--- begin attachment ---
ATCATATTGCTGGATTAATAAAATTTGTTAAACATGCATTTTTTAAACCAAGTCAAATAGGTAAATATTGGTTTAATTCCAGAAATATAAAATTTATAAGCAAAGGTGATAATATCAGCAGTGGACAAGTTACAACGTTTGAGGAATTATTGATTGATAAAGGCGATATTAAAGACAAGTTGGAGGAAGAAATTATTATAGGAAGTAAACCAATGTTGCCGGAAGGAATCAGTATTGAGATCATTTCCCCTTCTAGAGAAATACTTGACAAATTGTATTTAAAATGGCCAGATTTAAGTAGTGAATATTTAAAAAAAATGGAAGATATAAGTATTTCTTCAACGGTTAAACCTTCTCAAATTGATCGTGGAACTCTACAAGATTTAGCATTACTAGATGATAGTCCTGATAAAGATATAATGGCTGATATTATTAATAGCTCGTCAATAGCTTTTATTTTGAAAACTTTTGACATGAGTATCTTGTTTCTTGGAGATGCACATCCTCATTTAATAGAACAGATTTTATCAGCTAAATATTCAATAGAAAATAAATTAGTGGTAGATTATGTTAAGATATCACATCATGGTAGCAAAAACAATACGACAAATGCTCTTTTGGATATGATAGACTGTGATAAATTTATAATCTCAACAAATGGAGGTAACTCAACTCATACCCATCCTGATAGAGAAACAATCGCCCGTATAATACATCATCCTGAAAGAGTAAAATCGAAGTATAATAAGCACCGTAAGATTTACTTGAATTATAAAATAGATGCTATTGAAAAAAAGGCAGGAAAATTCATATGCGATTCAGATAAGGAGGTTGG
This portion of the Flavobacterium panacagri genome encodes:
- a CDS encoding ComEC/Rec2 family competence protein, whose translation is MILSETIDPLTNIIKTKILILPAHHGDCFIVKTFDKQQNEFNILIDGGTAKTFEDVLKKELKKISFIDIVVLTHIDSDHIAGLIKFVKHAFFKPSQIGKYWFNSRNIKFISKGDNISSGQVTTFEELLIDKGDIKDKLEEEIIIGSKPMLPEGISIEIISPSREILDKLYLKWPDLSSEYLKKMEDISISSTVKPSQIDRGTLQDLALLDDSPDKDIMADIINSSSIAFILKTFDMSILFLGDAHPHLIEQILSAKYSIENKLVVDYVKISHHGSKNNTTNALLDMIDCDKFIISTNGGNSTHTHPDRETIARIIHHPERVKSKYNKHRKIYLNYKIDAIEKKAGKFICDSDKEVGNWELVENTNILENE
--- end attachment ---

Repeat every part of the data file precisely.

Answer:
ATCATATTGCTGGATTAATAAAATTTGTTAAACATGCATTTTTTAAACCAAGTCAAATAGGTAAATATTGGTTTAATTCCAGAAATATAAAATTTATAAGCAAAGGTGATAATATCAGCAGTGGACAAGTTACAACGTTTGAGGAATTATTGATTGATAAAGGCGATATTAAAGACAAGTTGGAGGAAGAAATTATTATAGGAAGTAAACCAATGTTGCCGGAAGGAATCAGTATTGAGATCATTTCCCCTTCTAGAGAAATACTTGACAAATTGTATTTAAAATGGCCAGATTTAAGTAGTGAATATTTAAAAAAAATGGAAGATATAAGTATTTCTTCAACGGTTAAACCTTCTCAAATTGATCGTGGAACTCTACAAGATTTAGCATTACTAGATGATAGTCCTGATAAAGATATAATGGCTGATATTATTAATAGCTCGTCAATAGCTTTTATTTTGAAAACTTTTGACATGAGTATCTTGTTTCTTGGAGATGCACATCCTCATTTAATAGAACAGATTTTATCAGCTAAATATTCAATAGAAAATAAATTAGTGGTAGATTATGTTAAGATATCACATCATGGTAGCAAAAACAATACGACAAATGCTCTTTTGGATATGATAGACTGTGATAAATTTATAATCTCAACAAATGGAGGTAACTCAACTCATACCCATCCTGATAGAGAAACAATCGCCCGTATAATACATCATCCTGAAAGAGTAAAATCGAAGTATAATAAGCACCGTAAGATTTACTTGAATTATAAAATAGATGCTATTGAAAAAAAGGCAGGAAAATTCATATGCGATTCAGATAAGGAGGTTGG
This portion of the Flavobacterium panacagri genome encodes:
- a CDS encoding ComEC/Rec2 family competence protein, whose translation is MILSETIDPLTNIIKTKILILPAHHGDCFIVKTFDKQQNEFNILIDGGTAKTFEDVLKKELKKISFIDIVVLTHIDSDHIAGLIKFVKHAFFKPSQIGKYWFNSRNIKFISKGDNISSGQVTTFEELLIDKGDIKDKLEEEIIIGSKPMLPEGISIEIISPSREILDKLYLKWPDLSSEYLKKMEDISISSTVKPSQIDRGTLQDLALLDDSPDKDIMADIINSSSIAFILKTFDMSILFLGDAHPHLIEQILSAKYSIENKLVVDYVKISHHGSKNNTTNALLDMIDCDKFIISTNGGNSTHTHPDRETIARIIHHPERVKSKYNKHRKIYLNYKIDAIEKKAGKFICDSDKEVGNWELVENTNILENE